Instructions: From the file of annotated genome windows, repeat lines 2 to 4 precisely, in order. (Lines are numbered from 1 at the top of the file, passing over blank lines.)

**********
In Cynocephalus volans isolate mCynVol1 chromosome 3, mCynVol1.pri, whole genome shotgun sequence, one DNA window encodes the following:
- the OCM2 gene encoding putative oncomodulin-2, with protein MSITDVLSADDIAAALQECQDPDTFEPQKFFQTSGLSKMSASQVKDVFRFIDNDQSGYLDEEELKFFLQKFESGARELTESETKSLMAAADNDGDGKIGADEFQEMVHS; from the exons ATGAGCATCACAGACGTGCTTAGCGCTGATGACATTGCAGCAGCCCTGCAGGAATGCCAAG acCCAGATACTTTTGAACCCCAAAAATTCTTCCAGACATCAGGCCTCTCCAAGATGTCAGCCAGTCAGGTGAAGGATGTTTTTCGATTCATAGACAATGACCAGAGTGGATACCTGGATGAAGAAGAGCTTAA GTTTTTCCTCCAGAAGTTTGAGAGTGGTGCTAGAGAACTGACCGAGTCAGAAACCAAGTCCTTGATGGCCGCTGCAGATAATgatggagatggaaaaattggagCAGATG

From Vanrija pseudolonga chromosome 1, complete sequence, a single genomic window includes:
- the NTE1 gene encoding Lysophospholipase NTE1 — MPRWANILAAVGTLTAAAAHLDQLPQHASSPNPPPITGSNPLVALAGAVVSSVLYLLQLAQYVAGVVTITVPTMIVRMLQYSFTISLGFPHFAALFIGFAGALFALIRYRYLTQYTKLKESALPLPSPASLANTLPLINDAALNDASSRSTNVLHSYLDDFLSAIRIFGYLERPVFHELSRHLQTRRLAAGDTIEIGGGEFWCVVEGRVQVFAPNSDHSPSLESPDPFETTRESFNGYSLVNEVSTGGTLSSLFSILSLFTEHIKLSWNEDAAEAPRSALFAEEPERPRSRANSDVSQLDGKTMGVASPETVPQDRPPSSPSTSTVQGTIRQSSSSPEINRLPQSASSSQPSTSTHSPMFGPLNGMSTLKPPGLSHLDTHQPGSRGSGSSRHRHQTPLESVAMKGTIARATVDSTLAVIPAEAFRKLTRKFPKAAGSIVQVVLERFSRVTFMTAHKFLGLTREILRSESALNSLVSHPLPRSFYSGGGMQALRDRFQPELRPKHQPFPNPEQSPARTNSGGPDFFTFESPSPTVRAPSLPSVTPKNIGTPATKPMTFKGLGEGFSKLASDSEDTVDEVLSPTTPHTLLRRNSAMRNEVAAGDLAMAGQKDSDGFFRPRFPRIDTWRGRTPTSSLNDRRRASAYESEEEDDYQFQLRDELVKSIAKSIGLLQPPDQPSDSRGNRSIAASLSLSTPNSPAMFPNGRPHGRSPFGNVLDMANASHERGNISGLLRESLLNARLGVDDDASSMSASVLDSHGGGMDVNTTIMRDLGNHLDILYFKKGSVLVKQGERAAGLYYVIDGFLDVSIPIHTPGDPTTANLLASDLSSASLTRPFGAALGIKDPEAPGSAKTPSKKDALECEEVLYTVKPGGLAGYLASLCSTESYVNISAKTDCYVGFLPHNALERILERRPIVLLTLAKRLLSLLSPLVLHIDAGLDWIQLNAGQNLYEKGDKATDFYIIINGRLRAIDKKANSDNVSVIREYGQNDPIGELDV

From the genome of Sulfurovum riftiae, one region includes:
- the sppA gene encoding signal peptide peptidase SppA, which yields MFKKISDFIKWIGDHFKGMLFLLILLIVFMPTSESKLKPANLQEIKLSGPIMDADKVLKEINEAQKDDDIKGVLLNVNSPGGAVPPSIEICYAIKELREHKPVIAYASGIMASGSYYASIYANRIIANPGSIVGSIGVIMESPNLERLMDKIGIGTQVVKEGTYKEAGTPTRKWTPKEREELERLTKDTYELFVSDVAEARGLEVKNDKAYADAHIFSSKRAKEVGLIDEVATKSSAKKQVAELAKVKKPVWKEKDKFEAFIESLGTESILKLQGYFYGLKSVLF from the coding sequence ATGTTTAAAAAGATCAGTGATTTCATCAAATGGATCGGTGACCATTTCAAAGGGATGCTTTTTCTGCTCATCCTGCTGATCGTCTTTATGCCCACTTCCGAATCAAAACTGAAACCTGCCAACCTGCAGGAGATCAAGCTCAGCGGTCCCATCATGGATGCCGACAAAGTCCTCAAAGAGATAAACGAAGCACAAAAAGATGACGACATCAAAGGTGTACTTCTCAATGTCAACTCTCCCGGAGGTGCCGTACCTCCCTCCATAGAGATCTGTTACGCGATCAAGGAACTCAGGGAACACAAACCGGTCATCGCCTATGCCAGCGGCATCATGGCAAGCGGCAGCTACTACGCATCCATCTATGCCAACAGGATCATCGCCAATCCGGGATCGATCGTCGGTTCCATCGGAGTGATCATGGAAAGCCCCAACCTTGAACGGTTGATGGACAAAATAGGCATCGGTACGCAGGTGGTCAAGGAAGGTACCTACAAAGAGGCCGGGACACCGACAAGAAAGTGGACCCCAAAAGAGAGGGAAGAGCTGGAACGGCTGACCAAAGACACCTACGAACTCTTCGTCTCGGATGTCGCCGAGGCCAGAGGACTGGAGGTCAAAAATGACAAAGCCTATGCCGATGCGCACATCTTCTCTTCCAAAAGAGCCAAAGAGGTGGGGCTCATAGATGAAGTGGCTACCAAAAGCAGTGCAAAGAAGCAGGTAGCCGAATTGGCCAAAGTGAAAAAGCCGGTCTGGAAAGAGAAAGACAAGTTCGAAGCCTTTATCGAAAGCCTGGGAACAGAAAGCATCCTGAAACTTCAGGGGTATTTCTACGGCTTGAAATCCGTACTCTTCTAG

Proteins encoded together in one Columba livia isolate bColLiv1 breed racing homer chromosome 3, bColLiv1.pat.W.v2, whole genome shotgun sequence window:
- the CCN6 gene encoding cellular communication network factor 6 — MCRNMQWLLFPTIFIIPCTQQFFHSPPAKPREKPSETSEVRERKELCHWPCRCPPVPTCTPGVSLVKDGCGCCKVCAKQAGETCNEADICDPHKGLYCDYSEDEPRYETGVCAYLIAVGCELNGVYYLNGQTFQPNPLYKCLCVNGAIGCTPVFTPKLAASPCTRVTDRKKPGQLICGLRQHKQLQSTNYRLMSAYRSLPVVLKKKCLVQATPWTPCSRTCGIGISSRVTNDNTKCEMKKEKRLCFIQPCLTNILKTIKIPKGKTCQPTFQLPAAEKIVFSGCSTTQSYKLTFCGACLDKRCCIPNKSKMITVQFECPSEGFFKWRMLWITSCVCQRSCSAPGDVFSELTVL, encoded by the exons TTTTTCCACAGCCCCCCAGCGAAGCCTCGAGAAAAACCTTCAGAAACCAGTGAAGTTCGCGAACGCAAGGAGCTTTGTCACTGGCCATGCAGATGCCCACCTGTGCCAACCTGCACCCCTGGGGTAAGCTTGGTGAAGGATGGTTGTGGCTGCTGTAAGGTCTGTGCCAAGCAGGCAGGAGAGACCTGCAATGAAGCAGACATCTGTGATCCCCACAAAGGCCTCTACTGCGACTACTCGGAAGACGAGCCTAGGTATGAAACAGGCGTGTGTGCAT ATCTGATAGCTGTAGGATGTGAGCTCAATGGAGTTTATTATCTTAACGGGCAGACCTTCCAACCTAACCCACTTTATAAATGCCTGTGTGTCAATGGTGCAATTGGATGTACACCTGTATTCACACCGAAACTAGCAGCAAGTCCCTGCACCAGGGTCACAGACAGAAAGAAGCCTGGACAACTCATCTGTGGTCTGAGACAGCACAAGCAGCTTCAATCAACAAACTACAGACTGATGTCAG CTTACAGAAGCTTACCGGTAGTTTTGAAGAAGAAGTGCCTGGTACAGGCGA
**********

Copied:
- the OCM2 gene encoding putative oncomodulin-2, with protein MSITDVLSADDIAAALQECQDPDTFEPQKFFQTSGLSKMSASQVKDVFRFIDNDQSGYLDEEELKFFLQKFESGARELTESETKSLMAAADNDGDGKIGADEFQEMVHS; from the exons ATGAGCATCACAGACGTGCTTAGCGCTGATGACATTGCAGCAGCCCTGCAGGAATGCCAAG acCCAGATACTTTTGAACCCCAAAAATTCTTCCAGACATCAGGCCTCTCCAAGATGTCAGCCAGTCAGGTGAAGGATGTTTTTCGATTCATAGACAATGACCAGAGTGGATACCTGGATGAAGAAGAGCTTAA GTTTTTCCTCCAGAAGTTTGAGAGTGGTGCTAGAGAACTGACCGAGTCAGAAACCAAGTCCTTGATGGCCGCTGCAGATAATgatggagatggaaaaattggagCAGATG

From Vanrija pseudolonga chromosome 1, complete sequence, a single genomic window includes:
- the NTE1 gene encoding Lysophospholipase NTE1 — MPRWANILAAVGTLTAAAAHLDQLPQHASSPNPPPITGSNPLVALAGAVVSSVLYLLQLAQYVAGVVTITVPTMIVRMLQYSFTISLGFPHFAALFIGFAGALFALIRYRYLTQYTKLKESALPLPSPASLANTLPLINDAALNDASSRSTNVLHSYLDDFLSAIRIFGYLERPVFHELSRHLQTRRLAAGDTIEIGGGEFWCVVEGRVQVFAPNSDHSPSLESPDPFETTRESFNGYSLVNEVSTGGTLSSLFSILSLFTEHIKLSWNEDAAEAPRSALFAEEPERPRSRANSDVSQLDGKTMGVASPETVPQDRPPSSPSTSTVQGTIRQSSSSPEINRLPQSASSSQPSTSTHSPMFGPLNGMSTLKPPGLSHLDTHQPGSRGSGSSRHRHQTPLESVAMKGTIARATVDSTLAVIPAEAFRKLTRKFPKAAGSIVQVVLERFSRVTFMTAHKFLGLTREILRSESALNSLVSHPLPRSFYSGGGMQALRDRFQPELRPKHQPFPNPEQSPARTNSGGPDFFTFESPSPTVRAPSLPSVTPKNIGTPATKPMTFKGLGEGFSKLASDSEDTVDEVLSPTTPHTLLRRNSAMRNEVAAGDLAMAGQKDSDGFFRPRFPRIDTWRGRTPTSSLNDRRRASAYESEEEDDYQFQLRDELVKSIAKSIGLLQPPDQPSDSRGNRSIAASLSLSTPNSPAMFPNGRPHGRSPFGNVLDMANASHERGNISGLLRESLLNARLGVDDDASSMSASVLDSHGGGMDVNTTIMRDLGNHLDILYFKKGSVLVKQGERAAGLYYVIDGFLDVSIPIHTPGDPTTANLLASDLSSASLTRPFGAALGIKDPEAPGSAKTPSKKDALECEEVLYTVKPGGLAGYLASLCSTESYVNISAKTDCYVGFLPHNALERILERRPIVLLTLAKRLLSLLSPLVLHIDAGLDWIQLNAGQNLYEKGDKATDFYIIINGRLRAIDKKANSDNVSVIREYGQNDPIGELDV